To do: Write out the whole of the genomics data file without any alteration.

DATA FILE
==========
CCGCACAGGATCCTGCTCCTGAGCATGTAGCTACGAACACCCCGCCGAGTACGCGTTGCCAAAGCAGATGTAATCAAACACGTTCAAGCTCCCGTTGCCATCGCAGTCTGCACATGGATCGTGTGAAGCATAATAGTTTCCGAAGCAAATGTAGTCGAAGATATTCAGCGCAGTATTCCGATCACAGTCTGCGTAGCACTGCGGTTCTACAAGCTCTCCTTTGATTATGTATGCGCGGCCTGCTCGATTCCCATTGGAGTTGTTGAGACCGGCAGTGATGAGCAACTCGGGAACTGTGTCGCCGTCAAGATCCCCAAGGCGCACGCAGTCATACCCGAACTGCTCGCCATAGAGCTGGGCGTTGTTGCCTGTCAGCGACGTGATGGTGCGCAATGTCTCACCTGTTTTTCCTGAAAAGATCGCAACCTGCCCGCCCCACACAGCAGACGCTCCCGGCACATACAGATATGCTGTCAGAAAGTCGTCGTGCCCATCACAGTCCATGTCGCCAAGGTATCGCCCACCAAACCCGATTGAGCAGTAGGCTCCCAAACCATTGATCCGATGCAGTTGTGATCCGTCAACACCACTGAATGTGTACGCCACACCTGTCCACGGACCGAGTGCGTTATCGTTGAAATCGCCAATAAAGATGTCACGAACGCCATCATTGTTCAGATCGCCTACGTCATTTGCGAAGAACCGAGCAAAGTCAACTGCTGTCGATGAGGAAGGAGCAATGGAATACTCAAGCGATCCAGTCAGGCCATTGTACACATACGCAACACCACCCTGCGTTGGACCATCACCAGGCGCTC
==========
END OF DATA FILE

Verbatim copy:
CCGCACAGGATCCTGCTCCTGAGCATGTAGCTACGAACACCCCGCCGAGTACGCGTTGCCAAAGCAGATGTAATCAAACACGTTCAAGCTCCCGTTGCCATCGCAGTCTGCACATGGATCGTGTGAAGCATAATAGTTTCCGAAGCAAATGTAGTCGAAGATATTCAGCGCAGTATTCCGATCACAGTCTGCGTAGCACTGCGGTTCTACAAGCTCTCCTTTGATTATGTATGCGCGGCCTGCTCGATTCCCATTGGAGTTGTTGAGACCGGCAGTGATGAGCAACTCGGGAACTGTGTCGCCGTCAAGATCCCCAAGGCGCACGCAGTCATACCCGAACTGCTCGCCATAGAGCTGGGCGTTGTTGCCTGTCAGCGACGTGATGGTGCGCAATGTCTCACCTGTTTTTCCTGAAAAGATCGCAACCTGCCCGCCCCACACAGCAGACGCTCCCGGCACATACAGATATGCTGTCAGAAAGTCGTCGTGCCCATCACAGTCCATGTCGCCAAGGTATCGCCCACCAAACCCGATTGAGCAGTAGGCTCCCAAACCATTGATCCGATGCAGTTGTGATCCGTCAACACCACTGAATGTGTACGCCACACCTGTCCACGGACCGAGTGCGTTATCGTTGAAATCGCCAATAAAGATGTCACGAACGCCATCATTGTTCAGATCGCCTACGTCATTTGCGAAGAACCGAGCAAAGTCAACTGCTGTCGATGAGGAAGGAGCAATGGAATACTCAAGCGATCCAGTCAGGCCATTGTACACATACGCAACACCACCCTGCGTTGGACCATCACCAGGCGCTC